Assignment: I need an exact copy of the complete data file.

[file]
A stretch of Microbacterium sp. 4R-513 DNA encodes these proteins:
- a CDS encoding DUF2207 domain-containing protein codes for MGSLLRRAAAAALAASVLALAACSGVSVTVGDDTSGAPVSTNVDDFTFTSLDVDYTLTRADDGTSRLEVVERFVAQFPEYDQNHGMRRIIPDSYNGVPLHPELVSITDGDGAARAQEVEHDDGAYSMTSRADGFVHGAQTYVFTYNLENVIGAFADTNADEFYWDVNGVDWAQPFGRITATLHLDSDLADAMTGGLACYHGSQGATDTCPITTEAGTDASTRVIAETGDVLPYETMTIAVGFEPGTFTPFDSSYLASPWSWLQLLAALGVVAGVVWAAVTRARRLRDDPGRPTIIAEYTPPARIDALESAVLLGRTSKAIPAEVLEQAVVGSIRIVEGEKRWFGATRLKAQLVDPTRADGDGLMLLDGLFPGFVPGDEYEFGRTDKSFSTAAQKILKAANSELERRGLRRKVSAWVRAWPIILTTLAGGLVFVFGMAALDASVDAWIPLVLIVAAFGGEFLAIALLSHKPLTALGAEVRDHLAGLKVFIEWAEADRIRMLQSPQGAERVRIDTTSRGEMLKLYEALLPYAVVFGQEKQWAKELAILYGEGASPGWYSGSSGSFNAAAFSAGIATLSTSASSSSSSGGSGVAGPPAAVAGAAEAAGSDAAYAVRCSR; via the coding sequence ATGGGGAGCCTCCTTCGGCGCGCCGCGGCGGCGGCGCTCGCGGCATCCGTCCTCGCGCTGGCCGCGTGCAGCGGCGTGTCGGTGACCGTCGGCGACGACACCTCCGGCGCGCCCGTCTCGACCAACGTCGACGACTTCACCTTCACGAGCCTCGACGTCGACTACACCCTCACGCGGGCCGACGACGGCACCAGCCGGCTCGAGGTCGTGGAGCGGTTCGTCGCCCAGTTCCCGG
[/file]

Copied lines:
A stretch of Microbacterium sp. 4R-513 DNA encodes these proteins:
- a CDS encoding DUF2207 domain-containing protein codes for MGSLLRRAAAAALAASVLALAACSGVSVTVGDDTSGAPVSTNVDDFTFTSLDVDYTLTRADDGTSRLEVVERFVAQFPEYDQNHGMRRIIPDSYNGVPLHPELVSITDGDGAARAQEVEHDDGAYSMTSRADGFVHGAQTYVFTYNLENVIGAFADTNADEFYWDVNGVDWAQPFGRITATLHLDSDLADAMTGGLACYHGSQGATDTCPITTEAGTDASTRVIAETGDVLPYETMTIAVGFEPGTFTPFDSSYLASPWSWLQLLAALGVVAGVVWAAVTRARRLRDDPGRPTIIAEYTPPARIDALESAVLLGRTSKAIPAEVLEQAVVGSIRIVEGEKRWFGATRLKAQLVDPTRADGDGLMLLDGLFPGFVPGDEYEFGRTDKSFSTAAQKILKAANSELERRGLRRKVSAWVRAWPIILTTLAGGLVFVFGMAALDASVDAWIPLVLIVAAFGGEFLAIALLSHKPLTALGAEVRDHLAGLKVFIEWAEADRIRMLQSPQGAERVRIDTTSRGEMLKLYEALLPYAVVFGQEKQWAKELAILYGEGASPGWYSGSSGSFNAAAFSAGIATLSTSASSSSSSGGSGVAGPPAAVAGAAEAAGSDAAYAVRCSR; via the coding sequence ATGGGGAGCCTCCTTCGGCGCGCCGCGGCGGCGGCGCTCGCGGCATCCGTCCTCGCGCTGGCCGCGTGCAGCGGCGTGTCGGTGACCGTCGGCGACGACACCTCCGGCGCGCCCGTCTCGACCAACGTCGACGACTTCACCTTCACGAGCCTCGACGTCGACTACACCCTCACGCGGGCCGACGACGGCACCAGCCGGCTCGAGGTCGTGGAGCGGTTCGTCGCCCAGTTCCCGG